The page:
A Derby Lane kennel owner and greyhound breeder from Eaton, Colo., Lashmet flew to Florida with wife Jill to see the track’s farewell performance. Joining them was daughter, Deidra, who took a plane from Houston. They were rewarded with a 1-2 finish in the Grand Finale Derby with their LK’s Santorini defeating kennelmate LK’s Trubulee by three lengths in 30.48 seconds – the fastest time among 119 greyhounds that raced during the afternoon on the 550-yard track.
After participating in a lengthy and packed post-race winner’s circle ceremony on the track infield, John Lashmet walked across the racing strip toward the paddock area. Overcome with emotion, Lashmet needed time to himself before speaking to anyone.
“I don’t know what to say,’’ he said, finally. “There will be no more (racing).’’
The championship by LK’s Santorini, her second career stakes title, wasn’t the only memory that Lashmet and his family took home.
Less than 19 hours earlier on the Saturday evening performance, their LK’s Crush N It recorded his 93rd lifetime victory in his 153rd and final start. The 2019 All-America first-team selection and five-time stakes winner was arguably Derby Lane’s top 550-yard athlete in recent years.
LK’s Crush N It, a son of LK’s Now R Never and LK’s All In, was the 2019 national win leader and a two-time Derby Lane meet win champion.
“Not many of them run until they’re 4 (years old, his fourth birthday was last week),’’ John Lashmet said.
LK’s Santorini, who started the year by winning the $18,000 1925 Inaugural on Jan. 4, also put the finishing touch on her first meet win crown. With 21 victories from 33 starts, she wound up six wins ahead of LK’s Crush N It and Deco Colt Gun of Nova kennel.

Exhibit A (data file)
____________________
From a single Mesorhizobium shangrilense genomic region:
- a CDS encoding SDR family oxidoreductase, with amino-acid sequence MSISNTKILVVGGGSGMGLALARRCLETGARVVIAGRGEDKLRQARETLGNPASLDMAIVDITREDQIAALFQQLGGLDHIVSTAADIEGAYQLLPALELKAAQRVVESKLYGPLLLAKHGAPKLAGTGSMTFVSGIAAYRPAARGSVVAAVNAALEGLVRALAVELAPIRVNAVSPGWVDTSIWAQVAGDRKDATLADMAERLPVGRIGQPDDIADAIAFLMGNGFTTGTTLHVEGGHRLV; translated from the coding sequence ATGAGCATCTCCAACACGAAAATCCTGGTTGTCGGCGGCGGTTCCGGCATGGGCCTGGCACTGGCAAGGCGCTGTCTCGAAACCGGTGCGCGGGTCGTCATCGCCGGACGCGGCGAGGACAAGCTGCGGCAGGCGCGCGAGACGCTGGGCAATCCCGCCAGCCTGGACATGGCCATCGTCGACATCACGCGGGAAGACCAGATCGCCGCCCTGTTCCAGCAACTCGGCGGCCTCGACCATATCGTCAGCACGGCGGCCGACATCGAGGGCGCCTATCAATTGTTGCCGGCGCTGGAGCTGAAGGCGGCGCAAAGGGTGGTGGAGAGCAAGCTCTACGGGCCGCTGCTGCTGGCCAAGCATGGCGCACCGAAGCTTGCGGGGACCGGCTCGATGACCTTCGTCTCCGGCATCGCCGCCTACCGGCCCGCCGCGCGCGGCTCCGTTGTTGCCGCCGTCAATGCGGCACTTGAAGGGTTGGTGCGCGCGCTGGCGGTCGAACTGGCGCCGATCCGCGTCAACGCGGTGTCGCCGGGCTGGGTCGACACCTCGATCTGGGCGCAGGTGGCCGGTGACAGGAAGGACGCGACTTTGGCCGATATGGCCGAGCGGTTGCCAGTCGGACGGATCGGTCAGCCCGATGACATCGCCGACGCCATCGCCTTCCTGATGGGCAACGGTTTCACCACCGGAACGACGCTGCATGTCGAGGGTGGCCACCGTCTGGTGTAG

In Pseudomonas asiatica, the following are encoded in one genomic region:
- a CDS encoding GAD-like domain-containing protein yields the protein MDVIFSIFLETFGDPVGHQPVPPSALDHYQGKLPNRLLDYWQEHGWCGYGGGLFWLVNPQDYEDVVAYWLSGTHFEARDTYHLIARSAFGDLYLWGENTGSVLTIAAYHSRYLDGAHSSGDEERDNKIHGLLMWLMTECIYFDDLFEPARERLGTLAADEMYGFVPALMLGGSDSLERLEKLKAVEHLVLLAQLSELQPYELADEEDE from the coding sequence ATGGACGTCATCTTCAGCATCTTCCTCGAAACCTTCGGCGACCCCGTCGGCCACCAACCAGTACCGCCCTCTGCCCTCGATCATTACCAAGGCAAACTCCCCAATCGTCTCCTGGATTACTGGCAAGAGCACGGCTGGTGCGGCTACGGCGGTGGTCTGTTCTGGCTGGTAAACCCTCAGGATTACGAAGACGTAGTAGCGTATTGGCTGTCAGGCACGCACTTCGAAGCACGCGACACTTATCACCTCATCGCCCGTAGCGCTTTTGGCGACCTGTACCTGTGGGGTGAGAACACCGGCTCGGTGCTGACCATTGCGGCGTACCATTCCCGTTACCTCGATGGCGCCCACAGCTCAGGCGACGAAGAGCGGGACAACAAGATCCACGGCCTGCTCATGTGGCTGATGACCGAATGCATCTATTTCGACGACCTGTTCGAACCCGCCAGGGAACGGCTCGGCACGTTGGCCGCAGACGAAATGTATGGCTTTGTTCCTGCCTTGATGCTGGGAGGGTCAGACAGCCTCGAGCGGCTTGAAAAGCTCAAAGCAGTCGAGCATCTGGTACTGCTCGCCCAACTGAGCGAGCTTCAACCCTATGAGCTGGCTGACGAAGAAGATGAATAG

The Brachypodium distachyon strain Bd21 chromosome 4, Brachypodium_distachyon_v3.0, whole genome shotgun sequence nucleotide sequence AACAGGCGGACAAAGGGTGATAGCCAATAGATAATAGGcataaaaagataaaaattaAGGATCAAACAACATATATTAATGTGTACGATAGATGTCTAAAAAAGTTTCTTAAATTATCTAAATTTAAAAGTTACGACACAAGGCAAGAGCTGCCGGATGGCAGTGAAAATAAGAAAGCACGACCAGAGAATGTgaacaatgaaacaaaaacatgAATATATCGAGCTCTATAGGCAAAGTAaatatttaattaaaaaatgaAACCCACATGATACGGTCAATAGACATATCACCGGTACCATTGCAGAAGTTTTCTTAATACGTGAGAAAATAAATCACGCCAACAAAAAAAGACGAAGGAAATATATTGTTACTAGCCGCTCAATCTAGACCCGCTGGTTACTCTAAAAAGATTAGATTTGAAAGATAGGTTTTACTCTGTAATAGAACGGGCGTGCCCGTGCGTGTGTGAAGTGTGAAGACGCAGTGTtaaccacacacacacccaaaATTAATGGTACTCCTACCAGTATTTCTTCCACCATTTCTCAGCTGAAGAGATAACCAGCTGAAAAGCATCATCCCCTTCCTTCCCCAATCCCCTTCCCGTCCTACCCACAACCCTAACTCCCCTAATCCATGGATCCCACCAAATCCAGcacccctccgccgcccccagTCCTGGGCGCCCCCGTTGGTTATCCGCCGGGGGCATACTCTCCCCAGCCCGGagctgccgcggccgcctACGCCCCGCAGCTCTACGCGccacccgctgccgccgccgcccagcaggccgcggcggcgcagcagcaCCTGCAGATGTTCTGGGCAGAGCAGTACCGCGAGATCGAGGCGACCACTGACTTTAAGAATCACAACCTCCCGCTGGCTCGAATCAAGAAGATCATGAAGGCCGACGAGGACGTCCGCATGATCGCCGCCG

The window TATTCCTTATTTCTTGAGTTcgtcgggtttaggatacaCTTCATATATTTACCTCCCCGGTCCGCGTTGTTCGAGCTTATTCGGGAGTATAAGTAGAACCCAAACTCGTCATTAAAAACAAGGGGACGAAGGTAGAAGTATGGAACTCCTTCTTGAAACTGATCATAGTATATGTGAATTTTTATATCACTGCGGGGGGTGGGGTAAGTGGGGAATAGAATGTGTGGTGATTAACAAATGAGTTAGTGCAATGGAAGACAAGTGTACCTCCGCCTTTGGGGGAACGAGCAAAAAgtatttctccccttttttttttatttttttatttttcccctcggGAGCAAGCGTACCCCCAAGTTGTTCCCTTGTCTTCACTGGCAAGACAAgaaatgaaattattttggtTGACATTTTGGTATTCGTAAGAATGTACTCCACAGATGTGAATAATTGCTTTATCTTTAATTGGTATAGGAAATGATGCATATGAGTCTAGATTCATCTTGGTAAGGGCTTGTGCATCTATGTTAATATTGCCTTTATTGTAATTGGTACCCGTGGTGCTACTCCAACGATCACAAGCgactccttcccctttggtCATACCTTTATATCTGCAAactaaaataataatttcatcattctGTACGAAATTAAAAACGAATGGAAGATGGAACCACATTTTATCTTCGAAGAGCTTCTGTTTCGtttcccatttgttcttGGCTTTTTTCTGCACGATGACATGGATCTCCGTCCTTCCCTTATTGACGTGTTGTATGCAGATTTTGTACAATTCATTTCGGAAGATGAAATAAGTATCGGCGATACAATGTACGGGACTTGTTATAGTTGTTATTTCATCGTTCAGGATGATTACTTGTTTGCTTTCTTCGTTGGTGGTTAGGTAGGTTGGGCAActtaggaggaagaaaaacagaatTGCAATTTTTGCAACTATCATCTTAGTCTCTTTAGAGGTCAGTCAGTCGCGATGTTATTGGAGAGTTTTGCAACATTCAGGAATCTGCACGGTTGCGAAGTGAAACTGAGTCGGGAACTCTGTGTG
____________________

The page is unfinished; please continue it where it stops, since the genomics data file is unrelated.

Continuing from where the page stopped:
A 44-month-old female from a litter by LK’s Vespar and LK’s Chardonnay, LK’s Santorini raised her overall win total to 68 from 147 starts.
“It’s just an unbelievable ending to two great dogs - between Santorini and Crush N It,’’ Deacon said. “You couldn’t ask for more than that. (LK’s Santorini) is the win champion. . . . She picked up where (LK’s Crush N It) left off. She really came into her own in this final run.’’
For Deacon and the Lashmet kennel, the Grand Finale Derby represented their third consecutive stakes title and fifth in the track’s final seven stakes since Sept. 28, 2019.
Another operation that had reason to celebrate was Watson Racing kennel, which claimed its first meet win championship with 260 victories from 1,971 starts. The July-to-December campaign featured 176 performances. Watson Racing finished three wins in front of former champion Lester Raines. Three-time winner Everett Racing was third among 14 kennels at 256 victories followed by Capabal with 243 and Abernathy at 232.
Deacon and others in the industry will now begin other chapters in their respective lives. Deacon plans to return to a previous career in the Tampa Bay area as a captain for charters and commercial fishing. A kennel owner said he may accept employment in a golfing pro shop in the Florida Panhandle, while one trainer said she expects to move to Iowa without any employment plans.
As patrons began to depart the premises, track announcer Jim Peake, a 25-year Derby Lane employee, provided poignant words in his final time at the microphone.
“Good luck, good day, and good bye from St. Petersburg.’’